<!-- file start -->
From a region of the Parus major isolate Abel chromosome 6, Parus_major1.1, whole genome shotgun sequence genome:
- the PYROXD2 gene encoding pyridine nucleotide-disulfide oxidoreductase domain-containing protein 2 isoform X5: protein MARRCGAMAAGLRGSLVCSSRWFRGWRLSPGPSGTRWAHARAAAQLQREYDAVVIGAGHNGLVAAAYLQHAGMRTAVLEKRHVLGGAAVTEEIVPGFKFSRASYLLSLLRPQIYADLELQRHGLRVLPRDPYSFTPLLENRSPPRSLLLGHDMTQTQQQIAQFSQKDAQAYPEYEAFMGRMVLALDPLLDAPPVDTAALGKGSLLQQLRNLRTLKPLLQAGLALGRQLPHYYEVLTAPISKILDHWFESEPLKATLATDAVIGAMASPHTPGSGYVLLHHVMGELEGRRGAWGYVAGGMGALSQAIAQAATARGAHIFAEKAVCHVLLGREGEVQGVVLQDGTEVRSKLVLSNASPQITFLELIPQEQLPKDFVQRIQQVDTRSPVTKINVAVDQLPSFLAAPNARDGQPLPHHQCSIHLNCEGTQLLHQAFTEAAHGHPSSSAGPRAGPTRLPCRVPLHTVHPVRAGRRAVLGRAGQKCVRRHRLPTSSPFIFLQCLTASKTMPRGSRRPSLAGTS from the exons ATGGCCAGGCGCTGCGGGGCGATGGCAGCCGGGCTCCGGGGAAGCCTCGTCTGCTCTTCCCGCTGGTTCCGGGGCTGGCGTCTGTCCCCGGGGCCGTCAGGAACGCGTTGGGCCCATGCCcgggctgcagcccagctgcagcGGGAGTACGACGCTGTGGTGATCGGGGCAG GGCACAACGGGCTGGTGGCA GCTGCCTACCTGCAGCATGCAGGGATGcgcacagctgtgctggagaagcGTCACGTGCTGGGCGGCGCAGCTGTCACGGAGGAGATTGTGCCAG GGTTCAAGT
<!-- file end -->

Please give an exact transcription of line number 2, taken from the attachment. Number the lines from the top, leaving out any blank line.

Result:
- the PYROXD2 gene encoding pyridine nucleotide-disulfide oxidoreductase domain-containing protein 2 isoform X5: protein MARRCGAMAAGLRGSLVCSSRWFRGWRLSPGPSGTRWAHARAAAQLQREYDAVVIGAGHNGLVAAAYLQHAGMRTAVLEKRHVLGGAAVTEEIVPGFKFSRASYLLSLLRPQIYADLELQRHGLRVLPRDPYSFTPLLENRSPPRSLLLGHDMTQTQQQIAQFSQKDAQAYPEYEAFMGRMVLALDPLLDAPPVDTAALGKGSLLQQLRNLRTLKPLLQAGLALGRQLPHYYEVLTAPISKILDHWFESEPLKATLATDAVIGAMASPHTPGSGYVLLHHVMGELEGRRGAWGYVAGGMGALSQAIAQAATARGAHIFAEKAVCHVLLGREGEVQGVVLQDGTEVRSKLVLSNASPQITFLELIPQEQLPKDFVQRIQQVDTRSPVTKINVAVDQLPSFLAAPNARDGQPLPHHQCSIHLNCEGTQLLHQAFTEAAHGHPSSSAGPRAGPTRLPCRVPLHTVHPVRAGRRAVLGRAGQKCVRRHRLPTSSPFIFLQCLTASKTMPRGSRRPSLAGTS from the exons ATGGCCAGGCGCTGCGGGGCGATGGCAGCCGGGCTCCGGGGAAGCCTCGTCTGCTCTTCCCGCTGGTTCCGGGGCTGGCGTCTGTCCCCGGGGCCGTCAGGAACGCGTTGGGCCCATGCCcgggctgcagcccagctgcagcGGGAGTACGACGCTGTGGTGATCGGGGCAG GGCACAACGGGCTGGTGGCA GCTGCCTACCTGCAGCATGCAGGGATGcgcacagctgtgctggagaagcGTCACGTGCTGGGCGGCGCAGCTGTCACGGAGGAGATTGTGCCAG GGTTCAAGT